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Oplan Bantay Laya

FAILING OPLANS: from Marcos to Duterte

in Editorial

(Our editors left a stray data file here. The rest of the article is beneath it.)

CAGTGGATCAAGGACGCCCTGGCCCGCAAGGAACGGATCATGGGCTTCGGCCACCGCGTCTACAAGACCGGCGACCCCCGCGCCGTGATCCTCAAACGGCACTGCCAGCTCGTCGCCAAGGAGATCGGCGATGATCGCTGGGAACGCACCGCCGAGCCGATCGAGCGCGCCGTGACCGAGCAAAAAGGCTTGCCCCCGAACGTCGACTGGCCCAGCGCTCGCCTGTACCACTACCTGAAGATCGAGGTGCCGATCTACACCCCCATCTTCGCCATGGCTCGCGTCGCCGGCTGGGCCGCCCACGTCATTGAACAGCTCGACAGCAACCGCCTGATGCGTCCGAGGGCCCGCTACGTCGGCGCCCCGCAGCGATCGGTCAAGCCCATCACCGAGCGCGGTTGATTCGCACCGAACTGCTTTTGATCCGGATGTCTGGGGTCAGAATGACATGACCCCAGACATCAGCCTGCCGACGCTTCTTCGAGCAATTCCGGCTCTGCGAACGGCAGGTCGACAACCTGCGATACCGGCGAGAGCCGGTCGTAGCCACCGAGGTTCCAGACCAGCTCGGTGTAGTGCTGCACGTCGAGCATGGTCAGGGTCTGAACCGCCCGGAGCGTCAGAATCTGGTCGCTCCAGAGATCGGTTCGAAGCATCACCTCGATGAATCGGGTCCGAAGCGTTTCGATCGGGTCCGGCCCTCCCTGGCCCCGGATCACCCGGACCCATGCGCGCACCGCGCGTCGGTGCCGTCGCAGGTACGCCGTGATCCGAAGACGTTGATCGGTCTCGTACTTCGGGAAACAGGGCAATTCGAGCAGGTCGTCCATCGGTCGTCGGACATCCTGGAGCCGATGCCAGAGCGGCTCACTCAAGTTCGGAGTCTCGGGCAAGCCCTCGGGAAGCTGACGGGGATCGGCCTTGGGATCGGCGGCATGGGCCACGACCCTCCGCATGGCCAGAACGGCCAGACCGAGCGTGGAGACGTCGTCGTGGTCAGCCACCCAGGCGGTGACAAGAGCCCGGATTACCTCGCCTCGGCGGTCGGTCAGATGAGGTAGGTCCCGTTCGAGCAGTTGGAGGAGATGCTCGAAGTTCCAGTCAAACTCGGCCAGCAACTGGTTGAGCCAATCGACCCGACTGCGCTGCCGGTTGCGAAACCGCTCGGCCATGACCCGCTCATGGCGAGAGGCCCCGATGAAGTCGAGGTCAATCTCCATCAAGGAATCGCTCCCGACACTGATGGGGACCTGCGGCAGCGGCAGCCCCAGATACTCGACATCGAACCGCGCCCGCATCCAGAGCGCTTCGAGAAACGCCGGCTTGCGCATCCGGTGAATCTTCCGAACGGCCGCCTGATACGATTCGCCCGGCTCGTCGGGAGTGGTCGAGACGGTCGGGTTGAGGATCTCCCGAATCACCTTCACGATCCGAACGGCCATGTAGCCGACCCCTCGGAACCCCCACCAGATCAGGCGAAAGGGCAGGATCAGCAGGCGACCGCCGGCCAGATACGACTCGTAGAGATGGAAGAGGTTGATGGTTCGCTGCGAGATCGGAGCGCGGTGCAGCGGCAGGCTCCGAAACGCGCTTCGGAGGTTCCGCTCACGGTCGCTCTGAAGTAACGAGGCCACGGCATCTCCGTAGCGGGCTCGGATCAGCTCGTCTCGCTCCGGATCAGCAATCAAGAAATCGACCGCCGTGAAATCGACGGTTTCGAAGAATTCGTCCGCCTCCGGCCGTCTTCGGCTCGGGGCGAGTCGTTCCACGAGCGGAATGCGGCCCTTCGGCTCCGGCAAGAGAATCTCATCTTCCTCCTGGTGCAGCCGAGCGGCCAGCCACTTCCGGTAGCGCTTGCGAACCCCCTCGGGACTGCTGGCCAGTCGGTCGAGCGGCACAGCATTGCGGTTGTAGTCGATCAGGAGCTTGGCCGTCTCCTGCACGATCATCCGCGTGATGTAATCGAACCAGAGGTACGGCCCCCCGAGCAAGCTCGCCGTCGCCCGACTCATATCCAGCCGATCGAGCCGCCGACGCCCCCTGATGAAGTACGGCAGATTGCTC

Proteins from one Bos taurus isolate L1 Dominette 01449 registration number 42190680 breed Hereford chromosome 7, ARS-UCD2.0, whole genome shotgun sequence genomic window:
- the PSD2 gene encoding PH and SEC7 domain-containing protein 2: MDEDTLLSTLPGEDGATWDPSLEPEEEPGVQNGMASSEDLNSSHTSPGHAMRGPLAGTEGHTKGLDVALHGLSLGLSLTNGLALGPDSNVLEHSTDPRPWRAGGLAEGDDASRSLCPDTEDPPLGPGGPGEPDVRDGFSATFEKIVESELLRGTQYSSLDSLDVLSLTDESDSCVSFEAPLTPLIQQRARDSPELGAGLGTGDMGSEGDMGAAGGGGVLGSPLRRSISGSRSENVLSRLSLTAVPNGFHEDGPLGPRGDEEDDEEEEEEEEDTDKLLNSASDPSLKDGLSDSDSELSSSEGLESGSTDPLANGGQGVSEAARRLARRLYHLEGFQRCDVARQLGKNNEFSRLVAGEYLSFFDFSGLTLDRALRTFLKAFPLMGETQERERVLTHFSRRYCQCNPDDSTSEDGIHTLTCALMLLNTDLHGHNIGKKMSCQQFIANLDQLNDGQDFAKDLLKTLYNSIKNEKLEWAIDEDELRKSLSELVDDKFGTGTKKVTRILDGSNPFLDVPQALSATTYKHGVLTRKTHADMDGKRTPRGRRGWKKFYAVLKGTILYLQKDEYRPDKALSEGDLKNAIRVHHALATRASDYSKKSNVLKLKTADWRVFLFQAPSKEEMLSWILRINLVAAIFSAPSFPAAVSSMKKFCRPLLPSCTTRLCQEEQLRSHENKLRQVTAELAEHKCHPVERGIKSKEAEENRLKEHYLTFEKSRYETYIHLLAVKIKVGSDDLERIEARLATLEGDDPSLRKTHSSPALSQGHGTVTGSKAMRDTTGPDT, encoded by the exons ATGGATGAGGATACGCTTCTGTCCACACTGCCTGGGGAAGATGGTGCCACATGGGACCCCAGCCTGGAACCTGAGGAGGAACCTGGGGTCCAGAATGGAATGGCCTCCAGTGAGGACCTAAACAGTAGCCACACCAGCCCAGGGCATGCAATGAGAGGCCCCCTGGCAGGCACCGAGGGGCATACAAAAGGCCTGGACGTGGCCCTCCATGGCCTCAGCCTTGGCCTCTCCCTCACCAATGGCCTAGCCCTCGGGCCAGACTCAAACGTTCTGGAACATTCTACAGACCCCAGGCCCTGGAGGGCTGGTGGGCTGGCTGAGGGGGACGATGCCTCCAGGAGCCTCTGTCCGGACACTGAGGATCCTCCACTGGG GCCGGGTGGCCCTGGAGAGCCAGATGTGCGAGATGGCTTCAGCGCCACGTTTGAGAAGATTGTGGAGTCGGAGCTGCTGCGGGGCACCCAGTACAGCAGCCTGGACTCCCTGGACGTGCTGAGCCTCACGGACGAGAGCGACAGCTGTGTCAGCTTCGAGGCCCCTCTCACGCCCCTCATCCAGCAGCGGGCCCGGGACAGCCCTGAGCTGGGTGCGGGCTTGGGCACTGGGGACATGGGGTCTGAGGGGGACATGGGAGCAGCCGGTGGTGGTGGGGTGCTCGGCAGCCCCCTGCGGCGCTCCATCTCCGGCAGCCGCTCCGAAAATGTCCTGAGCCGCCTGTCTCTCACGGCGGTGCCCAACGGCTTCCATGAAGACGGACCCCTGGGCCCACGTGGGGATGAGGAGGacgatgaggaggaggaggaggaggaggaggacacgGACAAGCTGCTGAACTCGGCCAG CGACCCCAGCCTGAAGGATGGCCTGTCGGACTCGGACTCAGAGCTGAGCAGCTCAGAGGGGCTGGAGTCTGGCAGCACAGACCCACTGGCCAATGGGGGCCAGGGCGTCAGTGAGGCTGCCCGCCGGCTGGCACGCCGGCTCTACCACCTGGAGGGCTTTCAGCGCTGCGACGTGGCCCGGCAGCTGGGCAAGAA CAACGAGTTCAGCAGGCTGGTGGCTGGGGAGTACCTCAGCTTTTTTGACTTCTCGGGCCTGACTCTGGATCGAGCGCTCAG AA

Since 1981, when the Marcos dictatorship initiated Operational Plan (Oplan) Katatagan purportedly “to defend the state” (the besieged fascist regime) from the fast-growing New People’s Army (NPA), each succeeding administration has followed suit. This is understandable, since the planner-implementor of every Oplan has been the same military establishment habituated to martial-rule repressive action.The Oplans have had varying names. Yet all have been aimed at deterring the growth of or strategically defeating the NPA, to preserve the existing rotten ruling system.These were: Corazon C. Aquino’s Oplan Mamamayan and Oplan Lambat-Bitag I and II; Fidel Ramos’ Lambat-Bitag III and IV, and Oplans Makabayan and Balangay (which transitted into Joseph Estrada’s truncated presidency); Gloria Arroyo’s Oplan Bantay Laya I and II; Benigno Aquino III’s Oplan Bayanihan; and Rodrigo Duterte’s Oplan Kapayapaan and Oplan Kapanatagan.While each succeeding administration adopted its predecessor’s operational concepts, it added new ones. But all such operational concepts were, invariably, copied from the counterinsurgency guide of the US Army. Although these may have worked for some time in America’s wars of aggression and intervention in different parts of the world, over the long run they have failed to achieve their prime objective: decisive military victory.Instead, these American wars—practically wars against the peoples of the countries they invaded, starting with the Philippines at the turn of the 20th century—have left behind countless deaths mostly of civilians, including children; pervasive human rights violations; displacements en masse of the population; and massive destruction of socio-economic resources requiring decades to recover.Similarly, albeit in smaller scale, these have been the dire impacts of the successive counterinsurgency Oplans on our people—since Marcos’ time to the present—in the undefined arenas of war across the archipelago, mostly in the countrysides and hinterlands.The current Oplan Kapanatagan started as Oplan Kapayapaan in January 2017. The latter was also dubbed as the AFP Development Support and Security Plan 2017-2022, which the Armed Forces off the Philippines (AFP) described as an advance from Aquino III’s Oplan Bayanihan. It adopted the latter’s “whole-of-nation” or “people-centered” approach. Oplan Bayanihan, the AFP bragged, resulted in getting 71 of the 76 (out of 86) provinces deemed to be “insurgency affected” declared as “insurgency free” and “peaceful and ready for further development.”The change to Kapanatagan stemmed from the AFP’s assessment that Oplan Kapayapaan was failing to achieve its targeted goal to defeat the NPA midway of Duterte’s six-year term of office.When first announced by AFP chief Gen. Benjamin Madrigal before the May 2019 midterm elections, it was billed as the AFP-PNP Joint Campaign Plan “Kapanatagan” 2018-2022. Madrigal described it as a “medium-term broad plan that shall guide the AFP and Philippine National Police (PNP) in providing guidelines and delineation of authority while performing their mandated tasks to promote peace, ensure security, and support the overall development initiatives of the government towards inclusive growth.” It is anchored, he added, on the national strategic guidance defined in the National Vision, National Security Policy, Philippine Development Plan, National Peace and Development Agenda, and the 2018 Department of National Defence (DND) Guidance and Policy Thrusts.“The respective strategic thrusts of the AFP and PNP were thus harmonized in this Joint Campaign Plan “Kapanatagan” 2018-2022,” Madrigal said. He called it “a dynamic process to establish greater inter-operability in our continuing operations to address security concerns within our respective areas of concern, including all other productive endeavors wherein we join hands in support of national government initiatives as envisioned by President Rodrigo R. Duterte.”Specifically, Madrigal cited two “salient features” of Campaign Plan Kapanatagan: 1) The PNP shall support the AFP in combat operations involving the suppression of insurgency and other serious threats to national security; and 2) The PNP shall take the lead role in law-enforcement operations against criminal syndicates and private armed groups, with the active support of the AFP.”It was in the Cordillera region where the AFP and PNP first “rolled out” Oplan Kapanatagan, after the May midterm elections. Northern Luzon Command (Nolcom) chief Lt. Gen. Emmanuel Salamat then said: “Because of the effort of the AFP and PNP in preventing violence and any actions of the local terrorist groups in the Cordillera region, we assure that the AFP and PNP will continue to work together through Joint Kapanatagan Cordillera.”He emphasized that the AFP-PNP would carry out “joint actions and plans to ensure a more collaborative effort to address the peace and security concerns, especially in those geographic isolated areas” (the guerrilla zones) in Cordillera. He expressed hope that the local government units and other “partner agencies” would collaborate to ensure implementation of Executive Order 70 and the National Task Force to End the Local Communist Armed Conflict (NTF-ELCAC) it created, headed by Duterte.Gen. Salamat disclosed that at a “national convergence” meeting in Malacañang, all those working under NTF-ELCAC had put all efforts “to come up with a cluster of responses” on the different issues, including “issues that have been exploited by the local terrorist groups” so that the government can respond to them.And how has the government responded through NTF-ELCAC and Oplan Kapanatagan?Recently, the Cordillera People’s Democratic Front (CPDF-National Democratic Front of the Philippines) issued a primer on this two-in-one counterinsurgency plan, titled “Disturbance and Plunder by the State Against the People.” Among others, it points out the following:R(egional)TF-ELCAC Cordillera was formed in July 2019, followed by P(rovincial)TF-ELCAC Mt. Province in September. In the last three months of the year municipal-and barangay-level TFs are targeted to be formed.In September, Nolcom launched military operations in various parts of the Cordillera and Ilocos regions, side-by-side with these joint campaigns by the AFP and PNP: disinfomation, surveillance, psychological war (disseminating false information that the NPA had planted land mines in the mountain areas of Bauko, Tadian, and Sagada towns in Mt. Province); forcible entry into civilian homes purportedly to “collect” firearms kept for the NPA in the communities of Besao town; threat and pressure used on residents summoned to pulong masa to sign up on a memorandum of agreement with the AFP-PNP and a declaration of the CPP-NPA as “persona non grata”; holding seminars and symposia on Duterte’s “war on drugs”; and delivery of “services”, “relief and rehabilitation”, among others.The AFP-PNP also set up detachments within three communities of Besao and one in Sagada, in violation of the Comprehensive Agreement on the Respect for Human Rights and International Humanitarian Law (CARHRIHL). (In the National Capital Region, through Implan/Oplan Kalasag, the NCR version of Oplan Katatagan, the AFP-PNP tandem has also set up detachments in some communities in Caloocan City. Uniformed armed teams engage in red-tagging, harassment, intimidation, while others offer “livelihood programs” to identified leaders and members of progressive organizations).CPDF also says the implementation of Oplan Katatagan and NTF-ELCAC in the region aims to facilitate the entry of energy and mining projects by foreign-local joint ventures that threaten the ecology, and violate the Cordillera people’s right to their ancestral lands. It named the following: Bimaka Renewable Energy Devt. Corp., Hydroelectric Dev’t Corp., Chico River Pump Irrigation Project by China’s CAMC Engineering, Aragorn Power Energy Corp., and Cordillera Exploration Co. Inc.-Nickel Asia of Japan.In sum, CPDF denounces the two-in-one campaign as designed to “pacify and press the people to obey the dictates of the reactionary state.” It calls on the Cordillera people to assert their rights, oppose the campaign through various means, and expose the true intent of the campaign: to crush the just struggle of the oppressed masses.It’s useful to note that, in 1981 the Marcos dictatorship already employed thru Oplan Katatagan the full force of the AFP, the police and paramilitary forces, its “development agencies”, and some civilian organizations. Duterte’s Oplan Kapanatagan and NTF-ELCAC—backed up by extended martial law in Mindanao and state of national emergency in other areas of the country—can be correctly described as an “Enhanced Oplan Katatagan.” Note further: the Oplan failed—in 1986 the people ousted Marcos.#FightTyranny